Date of Award
College of Education and Professional Development
Type of Degree
Dr. Dennis P. Prisk, Chair
Dr. Paul Leary
Dr. Lynne Welch
Dr. Steven Banks
The purpose of this study was to determine if there is a difference in the perceived stress levels and the coping styles of junior and senior students in nursing and social work programs. The study used a descriptive comparative approach and was nonexperimental. Research questions were developed to guide this research. The population for this research included all junior and senior nursing and social work students preparing for or in clinical courses at a selected university. The sample consisted of 89 nursing students and 33 social work students. Data was obtained through self-reported survey procedures. The researcher visited appropriate classrooms identified by faculty. Participants were given a packet with three instruments. The first instrument was a demographic tool developed by the researcher. Perceived stress levels were measured by Cohen's Perceived Stress Scale. Coping styles were identified by the Moos Coping Responses Inventory. Responses indicated that social work students have significantly higher perceived stress levels than nursing students. Nursing students identified more reliance on approach coping responses, while social work students identified more reliance on avoidance coping responses. No significant differences were identified between the two groups based on age, gender, marital status, employment status or class.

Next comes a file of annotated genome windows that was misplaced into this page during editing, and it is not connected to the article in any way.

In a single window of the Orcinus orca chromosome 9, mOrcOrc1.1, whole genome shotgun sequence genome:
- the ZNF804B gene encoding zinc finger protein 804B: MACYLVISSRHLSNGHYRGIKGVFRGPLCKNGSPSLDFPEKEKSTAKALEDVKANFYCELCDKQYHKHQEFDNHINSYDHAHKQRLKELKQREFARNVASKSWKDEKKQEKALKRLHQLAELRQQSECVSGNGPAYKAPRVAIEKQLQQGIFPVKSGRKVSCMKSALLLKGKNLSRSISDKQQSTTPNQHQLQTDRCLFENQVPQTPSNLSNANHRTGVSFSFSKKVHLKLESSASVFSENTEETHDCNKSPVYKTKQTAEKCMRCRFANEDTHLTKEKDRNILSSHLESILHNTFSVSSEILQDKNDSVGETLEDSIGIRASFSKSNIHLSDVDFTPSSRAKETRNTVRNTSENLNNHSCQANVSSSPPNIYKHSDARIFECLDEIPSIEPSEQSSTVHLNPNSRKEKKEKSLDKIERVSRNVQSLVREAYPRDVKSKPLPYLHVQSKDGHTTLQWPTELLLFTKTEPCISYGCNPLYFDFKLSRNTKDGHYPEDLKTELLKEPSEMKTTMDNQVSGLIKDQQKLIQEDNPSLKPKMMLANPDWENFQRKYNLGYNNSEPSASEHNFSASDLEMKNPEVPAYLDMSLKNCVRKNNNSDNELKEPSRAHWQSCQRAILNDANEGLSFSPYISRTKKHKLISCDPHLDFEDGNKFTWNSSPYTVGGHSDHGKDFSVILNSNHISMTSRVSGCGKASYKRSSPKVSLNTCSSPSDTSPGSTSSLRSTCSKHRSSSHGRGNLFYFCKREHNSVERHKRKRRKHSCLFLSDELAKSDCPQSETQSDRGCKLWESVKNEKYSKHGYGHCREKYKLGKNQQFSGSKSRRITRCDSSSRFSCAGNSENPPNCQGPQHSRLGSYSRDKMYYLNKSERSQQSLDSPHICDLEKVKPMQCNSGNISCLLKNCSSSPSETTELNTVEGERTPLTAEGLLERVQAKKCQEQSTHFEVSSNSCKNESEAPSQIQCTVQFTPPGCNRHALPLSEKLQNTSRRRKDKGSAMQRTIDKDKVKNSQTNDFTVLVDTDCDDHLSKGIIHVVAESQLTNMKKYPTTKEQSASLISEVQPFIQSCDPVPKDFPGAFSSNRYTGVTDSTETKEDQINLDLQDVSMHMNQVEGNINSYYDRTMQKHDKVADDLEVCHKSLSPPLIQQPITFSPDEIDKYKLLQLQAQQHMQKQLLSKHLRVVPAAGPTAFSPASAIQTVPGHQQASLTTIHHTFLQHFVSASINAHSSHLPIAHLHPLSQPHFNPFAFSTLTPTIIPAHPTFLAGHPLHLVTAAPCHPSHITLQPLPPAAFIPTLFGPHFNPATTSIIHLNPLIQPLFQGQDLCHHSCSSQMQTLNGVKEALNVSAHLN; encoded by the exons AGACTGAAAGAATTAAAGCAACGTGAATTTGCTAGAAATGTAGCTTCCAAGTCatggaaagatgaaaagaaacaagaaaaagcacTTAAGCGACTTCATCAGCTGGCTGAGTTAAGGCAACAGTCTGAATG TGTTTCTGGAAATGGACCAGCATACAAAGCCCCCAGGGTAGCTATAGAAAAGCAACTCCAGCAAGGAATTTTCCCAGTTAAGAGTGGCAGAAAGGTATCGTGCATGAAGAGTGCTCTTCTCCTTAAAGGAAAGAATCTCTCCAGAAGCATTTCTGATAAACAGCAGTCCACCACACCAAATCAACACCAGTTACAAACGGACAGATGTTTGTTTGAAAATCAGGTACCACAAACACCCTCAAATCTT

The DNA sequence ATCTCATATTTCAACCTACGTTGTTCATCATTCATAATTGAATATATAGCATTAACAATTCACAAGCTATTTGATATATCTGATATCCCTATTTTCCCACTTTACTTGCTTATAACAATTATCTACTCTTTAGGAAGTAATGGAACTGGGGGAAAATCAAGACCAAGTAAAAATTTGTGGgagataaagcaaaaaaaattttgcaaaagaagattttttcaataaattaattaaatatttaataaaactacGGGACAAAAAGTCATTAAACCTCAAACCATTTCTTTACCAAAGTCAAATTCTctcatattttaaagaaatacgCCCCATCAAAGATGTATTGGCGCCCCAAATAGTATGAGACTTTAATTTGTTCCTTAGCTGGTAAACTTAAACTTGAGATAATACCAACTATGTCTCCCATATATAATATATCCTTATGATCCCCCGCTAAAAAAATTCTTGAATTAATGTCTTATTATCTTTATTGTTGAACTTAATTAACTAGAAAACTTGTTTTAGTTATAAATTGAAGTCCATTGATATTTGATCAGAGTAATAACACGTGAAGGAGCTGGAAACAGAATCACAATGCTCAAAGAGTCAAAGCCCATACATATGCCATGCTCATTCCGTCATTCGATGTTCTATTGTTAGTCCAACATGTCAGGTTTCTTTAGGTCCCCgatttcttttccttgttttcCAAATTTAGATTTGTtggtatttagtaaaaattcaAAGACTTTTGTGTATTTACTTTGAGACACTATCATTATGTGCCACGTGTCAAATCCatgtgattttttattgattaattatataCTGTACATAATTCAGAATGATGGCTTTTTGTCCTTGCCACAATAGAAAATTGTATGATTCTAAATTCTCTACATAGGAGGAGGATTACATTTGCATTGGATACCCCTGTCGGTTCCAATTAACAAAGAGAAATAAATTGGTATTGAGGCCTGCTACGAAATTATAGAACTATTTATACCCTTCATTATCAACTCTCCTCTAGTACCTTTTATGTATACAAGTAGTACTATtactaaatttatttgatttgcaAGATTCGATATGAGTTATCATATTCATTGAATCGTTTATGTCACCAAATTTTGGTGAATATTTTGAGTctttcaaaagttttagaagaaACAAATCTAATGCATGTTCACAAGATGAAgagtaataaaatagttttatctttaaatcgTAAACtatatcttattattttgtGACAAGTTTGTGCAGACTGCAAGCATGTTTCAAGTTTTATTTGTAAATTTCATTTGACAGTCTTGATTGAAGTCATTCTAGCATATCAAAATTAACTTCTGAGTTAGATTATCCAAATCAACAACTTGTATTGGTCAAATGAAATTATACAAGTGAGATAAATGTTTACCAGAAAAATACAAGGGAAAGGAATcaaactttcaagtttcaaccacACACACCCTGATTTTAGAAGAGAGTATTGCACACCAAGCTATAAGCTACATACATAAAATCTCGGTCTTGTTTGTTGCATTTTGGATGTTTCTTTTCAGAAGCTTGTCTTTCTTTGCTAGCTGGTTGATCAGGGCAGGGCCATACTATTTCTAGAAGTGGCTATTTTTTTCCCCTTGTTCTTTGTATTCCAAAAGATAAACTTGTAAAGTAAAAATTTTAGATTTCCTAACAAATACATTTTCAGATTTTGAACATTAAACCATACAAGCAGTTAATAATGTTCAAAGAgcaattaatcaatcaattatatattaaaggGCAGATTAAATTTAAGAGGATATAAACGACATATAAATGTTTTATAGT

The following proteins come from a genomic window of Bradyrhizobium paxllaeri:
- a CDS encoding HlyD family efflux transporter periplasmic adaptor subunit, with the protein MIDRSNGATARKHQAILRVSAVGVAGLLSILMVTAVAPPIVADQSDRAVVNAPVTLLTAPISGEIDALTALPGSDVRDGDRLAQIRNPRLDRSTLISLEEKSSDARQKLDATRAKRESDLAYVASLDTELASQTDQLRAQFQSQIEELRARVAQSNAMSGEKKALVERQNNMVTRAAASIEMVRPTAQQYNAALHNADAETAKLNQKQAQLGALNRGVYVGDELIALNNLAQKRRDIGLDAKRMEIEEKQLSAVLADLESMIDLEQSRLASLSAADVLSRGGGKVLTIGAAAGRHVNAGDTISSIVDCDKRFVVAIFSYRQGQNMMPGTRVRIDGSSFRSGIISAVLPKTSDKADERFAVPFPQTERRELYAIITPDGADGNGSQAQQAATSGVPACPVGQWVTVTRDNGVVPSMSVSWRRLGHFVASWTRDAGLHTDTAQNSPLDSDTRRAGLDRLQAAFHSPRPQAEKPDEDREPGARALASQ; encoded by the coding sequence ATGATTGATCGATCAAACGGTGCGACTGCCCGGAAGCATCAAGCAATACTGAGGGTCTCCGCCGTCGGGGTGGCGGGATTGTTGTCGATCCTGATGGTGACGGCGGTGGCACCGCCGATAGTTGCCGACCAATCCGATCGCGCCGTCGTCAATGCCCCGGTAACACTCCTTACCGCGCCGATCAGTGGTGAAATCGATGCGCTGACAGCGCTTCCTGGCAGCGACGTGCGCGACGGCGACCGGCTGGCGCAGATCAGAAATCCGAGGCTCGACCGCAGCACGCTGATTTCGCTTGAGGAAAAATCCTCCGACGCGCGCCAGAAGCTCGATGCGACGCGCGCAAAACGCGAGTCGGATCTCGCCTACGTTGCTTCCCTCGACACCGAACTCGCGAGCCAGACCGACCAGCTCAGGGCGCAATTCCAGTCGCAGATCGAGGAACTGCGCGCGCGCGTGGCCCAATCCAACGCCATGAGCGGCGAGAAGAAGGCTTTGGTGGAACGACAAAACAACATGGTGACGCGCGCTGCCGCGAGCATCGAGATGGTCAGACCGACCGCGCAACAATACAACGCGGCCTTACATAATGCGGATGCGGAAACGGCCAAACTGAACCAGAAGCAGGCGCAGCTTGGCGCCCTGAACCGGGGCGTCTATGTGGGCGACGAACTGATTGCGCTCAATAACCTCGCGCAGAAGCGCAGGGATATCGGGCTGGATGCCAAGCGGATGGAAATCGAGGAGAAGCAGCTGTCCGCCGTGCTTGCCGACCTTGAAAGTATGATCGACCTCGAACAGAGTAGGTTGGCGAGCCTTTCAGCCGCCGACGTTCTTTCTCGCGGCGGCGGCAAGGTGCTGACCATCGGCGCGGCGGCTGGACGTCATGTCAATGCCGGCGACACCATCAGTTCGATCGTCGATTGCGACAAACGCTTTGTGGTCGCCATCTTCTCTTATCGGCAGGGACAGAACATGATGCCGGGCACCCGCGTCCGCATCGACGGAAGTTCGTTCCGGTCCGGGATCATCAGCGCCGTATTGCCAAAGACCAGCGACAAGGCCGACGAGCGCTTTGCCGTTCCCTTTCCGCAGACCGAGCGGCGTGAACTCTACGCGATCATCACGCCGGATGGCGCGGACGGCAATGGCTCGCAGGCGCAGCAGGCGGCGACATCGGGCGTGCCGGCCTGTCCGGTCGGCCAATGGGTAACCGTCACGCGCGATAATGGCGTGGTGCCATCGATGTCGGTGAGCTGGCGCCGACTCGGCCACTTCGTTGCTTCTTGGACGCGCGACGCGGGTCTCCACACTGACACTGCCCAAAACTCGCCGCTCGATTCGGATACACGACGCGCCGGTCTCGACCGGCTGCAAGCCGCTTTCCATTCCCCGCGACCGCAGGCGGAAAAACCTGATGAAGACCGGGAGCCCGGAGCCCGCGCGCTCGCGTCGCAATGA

Stress (Psychology) -- Testing
Nursing students -- Life skills assessment
Students -- Life skills assessment
Coping Responses Inventory
Perception -- Testing
Walton, Robin L., "A Comparison of Perceived Stress Levels and Coping Styles of Junior and Senior Students in Nursing And Social Work Programs" (2002). Theses, Dissertations and Capstones. 1384.